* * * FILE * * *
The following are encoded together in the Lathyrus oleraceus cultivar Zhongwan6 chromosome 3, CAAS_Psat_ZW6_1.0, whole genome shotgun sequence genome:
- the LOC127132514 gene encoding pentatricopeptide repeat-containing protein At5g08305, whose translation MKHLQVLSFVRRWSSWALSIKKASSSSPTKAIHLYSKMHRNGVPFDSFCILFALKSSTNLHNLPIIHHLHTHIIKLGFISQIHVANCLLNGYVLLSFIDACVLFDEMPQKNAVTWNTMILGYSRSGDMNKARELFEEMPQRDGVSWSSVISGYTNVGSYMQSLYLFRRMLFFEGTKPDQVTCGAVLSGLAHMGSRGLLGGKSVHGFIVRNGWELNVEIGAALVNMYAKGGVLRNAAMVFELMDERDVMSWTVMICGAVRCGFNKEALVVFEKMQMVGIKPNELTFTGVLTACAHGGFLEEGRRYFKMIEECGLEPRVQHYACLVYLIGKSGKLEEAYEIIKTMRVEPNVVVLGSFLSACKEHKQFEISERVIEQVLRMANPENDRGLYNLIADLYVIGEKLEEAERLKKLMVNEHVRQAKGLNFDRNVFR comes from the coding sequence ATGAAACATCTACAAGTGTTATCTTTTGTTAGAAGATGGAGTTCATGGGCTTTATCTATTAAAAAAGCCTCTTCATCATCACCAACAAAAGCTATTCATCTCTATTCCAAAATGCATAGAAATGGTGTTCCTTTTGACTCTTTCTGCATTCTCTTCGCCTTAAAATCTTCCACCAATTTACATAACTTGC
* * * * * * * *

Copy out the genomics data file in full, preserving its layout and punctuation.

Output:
The following are encoded together in the Lathyrus oleraceus cultivar Zhongwan6 chromosome 3, CAAS_Psat_ZW6_1.0, whole genome shotgun sequence genome:
- the LOC127132514 gene encoding pentatricopeptide repeat-containing protein At5g08305, whose translation MKHLQVLSFVRRWSSWALSIKKASSSSPTKAIHLYSKMHRNGVPFDSFCILFALKSSTNLHNLPIIHHLHTHIIKLGFISQIHVANCLLNGYVLLSFIDACVLFDEMPQKNAVTWNTMILGYSRSGDMNKARELFEEMPQRDGVSWSSVISGYTNVGSYMQSLYLFRRMLFFEGTKPDQVTCGAVLSGLAHMGSRGLLGGKSVHGFIVRNGWELNVEIGAALVNMYAKGGVLRNAAMVFELMDERDVMSWTVMICGAVRCGFNKEALVVFEKMQMVGIKPNELTFTGVLTACAHGGFLEEGRRYFKMIEECGLEPRVQHYACLVYLIGKSGKLEEAYEIIKTMRVEPNVVVLGSFLSACKEHKQFEISERVIEQVLRMANPENDRGLYNLIADLYVIGEKLEEAERLKKLMVNEHVRQAKGLNFDRNVFR comes from the coding sequence ATGAAACATCTACAAGTGTTATCTTTTGTTAGAAGATGGAGTTCATGGGCTTTATCTATTAAAAAAGCCTCTTCATCATCACCAACAAAAGCTATTCATCTCTATTCCAAAATGCATAGAAATGGTGTTCCTTTTGACTCTTTCTGCATTCTCTTCGCCTTAAAATCTTCCACCAATTTACATAACTTGC